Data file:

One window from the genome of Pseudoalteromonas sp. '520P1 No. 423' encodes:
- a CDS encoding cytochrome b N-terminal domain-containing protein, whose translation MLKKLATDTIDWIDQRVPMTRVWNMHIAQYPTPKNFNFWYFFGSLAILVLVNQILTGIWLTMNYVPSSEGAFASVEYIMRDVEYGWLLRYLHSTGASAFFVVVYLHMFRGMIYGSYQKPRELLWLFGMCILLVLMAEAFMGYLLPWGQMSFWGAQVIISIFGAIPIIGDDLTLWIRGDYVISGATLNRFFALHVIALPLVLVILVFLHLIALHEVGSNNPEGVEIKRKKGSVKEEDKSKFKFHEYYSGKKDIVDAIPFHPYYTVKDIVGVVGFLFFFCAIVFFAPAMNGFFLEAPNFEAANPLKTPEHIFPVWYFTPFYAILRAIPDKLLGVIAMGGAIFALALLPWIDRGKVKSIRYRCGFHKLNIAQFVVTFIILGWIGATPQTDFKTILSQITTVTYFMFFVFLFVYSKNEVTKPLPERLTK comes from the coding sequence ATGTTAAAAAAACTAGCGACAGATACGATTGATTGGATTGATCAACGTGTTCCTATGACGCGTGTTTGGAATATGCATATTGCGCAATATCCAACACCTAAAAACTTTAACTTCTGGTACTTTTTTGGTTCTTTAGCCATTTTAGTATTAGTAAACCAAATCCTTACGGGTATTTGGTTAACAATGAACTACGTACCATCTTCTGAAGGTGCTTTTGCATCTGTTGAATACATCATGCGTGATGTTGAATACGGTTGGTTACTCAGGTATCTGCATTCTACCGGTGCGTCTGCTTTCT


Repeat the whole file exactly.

One window from the genome of Pseudoalteromonas sp. '520P1 No. 423' encodes:
- a CDS encoding cytochrome b N-terminal domain-containing protein, whose translation MLKKLATDTIDWIDQRVPMTRVWNMHIAQYPTPKNFNFWYFFGSLAILVLVNQILTGIWLTMNYVPSSEGAFASVEYIMRDVEYGWLLRYLHSTGASAFFVVVYLHMFRGMIYGSYQKPRELLWLFGMCILLVLMAEAFMGYLLPWGQMSFWGAQVIISIFGAIPIIGDDLTLWIRGDYVISGATLNRFFALHVIALPLVLVILVFLHLIALHEVGSNNPEGVEIKRKKGSVKEEDKSKFKFHEYYSGKKDIVDAIPFHPYYTVKDIVGVVGFLFFFCAIVFFAPAMNGFFLEAPNFEAANPLKTPEHIFPVWYFTPFYAILRAIPDKLLGVIAMGGAIFALALLPWIDRGKVKSIRYRCGFHKLNIAQFVVTFIILGWIGATPQTDFKTILSQITTVTYFMFFVFLFVYSKNEVTKPLPERLTK comes from the coding sequence ATGTTAAAAAAACTAGCGACAGATACGATTGATTGGATTGATCAACGTGTTCCTATGACGCGTGTTTGGAATATGCATATTGCGCAATATCCAACACCTAAAAACTTTAACTTCTGGTACTTTTTTGGTTCTTTAGCCATTTTAGTATTAGTAAACCAAATCCTTACGGGTATTTGGTTAACAATGAACTACGTACCATCTTCTGAAGGTGCTTTTGCATCTGTTGAATACATCATGCGTGATGTTGAATACGGTTGGTTACTCAGGTATCTGCATTCTACCGGTGCGTCTGCTTTCT